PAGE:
You can build an outdoor billboard for less than $5,000, but you must complete formal planning details and obtain approval and licensing from local-government planners before beginning construction. You also need permission to install it on someone else's land unless you are placing a billboard on your own property. Size, location and road routes should be established before you build,.
Begin by gathering information on the cost of materials. Keep a log of your expenses.
Use existing billboards as a guide in dimensions and building methods, suggests Frank Rolfe, in his "How to Build a Billboard the Correct Way" article. Examine the structure's dimensions closely, noting where light fixtures will be positioned on the billboard and how high the sign will be positioned off the ground. Design your billboard as precisely as possible and then get plans approved and possibly licensed by a local government agency. Ask the landowner for permission to put a billboard on his property, if needed.
Clear all obstacles from the planned billboard site, and obtain permission to trim any trees from a neighboring property owner's land before beginning construction.
Determine where the core of the billboard column should be prior to groundwork drilling, and mark off the planned footprint on the ground with wooden markers.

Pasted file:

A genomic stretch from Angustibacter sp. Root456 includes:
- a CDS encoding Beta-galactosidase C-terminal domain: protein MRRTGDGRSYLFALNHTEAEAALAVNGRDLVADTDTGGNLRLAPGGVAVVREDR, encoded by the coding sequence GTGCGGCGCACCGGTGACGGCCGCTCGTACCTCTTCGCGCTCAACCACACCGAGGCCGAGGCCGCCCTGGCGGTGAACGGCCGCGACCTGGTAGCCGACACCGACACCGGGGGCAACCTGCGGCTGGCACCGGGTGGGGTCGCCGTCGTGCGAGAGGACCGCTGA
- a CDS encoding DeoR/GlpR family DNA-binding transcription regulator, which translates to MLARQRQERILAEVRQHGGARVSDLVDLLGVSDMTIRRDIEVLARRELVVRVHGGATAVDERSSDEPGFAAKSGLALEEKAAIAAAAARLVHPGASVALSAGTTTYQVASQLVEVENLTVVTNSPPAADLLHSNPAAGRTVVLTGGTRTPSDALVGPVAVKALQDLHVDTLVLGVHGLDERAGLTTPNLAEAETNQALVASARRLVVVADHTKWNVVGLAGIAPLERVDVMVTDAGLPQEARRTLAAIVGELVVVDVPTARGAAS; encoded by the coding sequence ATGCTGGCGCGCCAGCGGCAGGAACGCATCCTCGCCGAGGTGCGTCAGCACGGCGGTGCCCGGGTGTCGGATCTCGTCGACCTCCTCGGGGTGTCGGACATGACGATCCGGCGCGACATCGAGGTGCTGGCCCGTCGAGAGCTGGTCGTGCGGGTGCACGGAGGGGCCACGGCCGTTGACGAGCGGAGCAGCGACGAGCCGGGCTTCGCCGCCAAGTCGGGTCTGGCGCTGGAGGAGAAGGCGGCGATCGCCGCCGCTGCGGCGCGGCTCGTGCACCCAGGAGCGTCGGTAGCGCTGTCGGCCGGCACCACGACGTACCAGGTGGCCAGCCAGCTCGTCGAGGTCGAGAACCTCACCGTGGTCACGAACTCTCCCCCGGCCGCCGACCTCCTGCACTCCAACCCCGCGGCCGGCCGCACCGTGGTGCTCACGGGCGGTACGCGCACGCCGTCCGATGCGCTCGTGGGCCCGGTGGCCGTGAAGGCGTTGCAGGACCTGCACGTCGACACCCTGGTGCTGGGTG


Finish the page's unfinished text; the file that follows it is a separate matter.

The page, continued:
Add 1 foot to 2 feet of setback around your billboard footprint to avoid hitting any underground utilities.
Build the billboard as approved: Pay attention to the permit and its sub clauses, which may hold you responsible for beginning the project within specific time of the permit's issuance. Attach the permit to the structure's pole where it will be visible before you leave the site.
Save on construction costs by drilling framework holes yourself, pouring the concrete footings for them, building the framework and installing the sign.
Present the landowner, whose land you have used, with a gift as a thank-you, which generates good will and may lead to recommendations from the land owner to his friends for other billboard placement.
Carmen Clarke-Brown worked as a reporter for "The Daily Gleaner" in Jamaica, West Indies, published sociocultural articles for Gannett Westchester Newspapers in Larchmont, N.Y., authored the sports fiction book "The Quarterback" and is working on her second book. She holds both B.S. and M.S. degrees from Iona College in New York.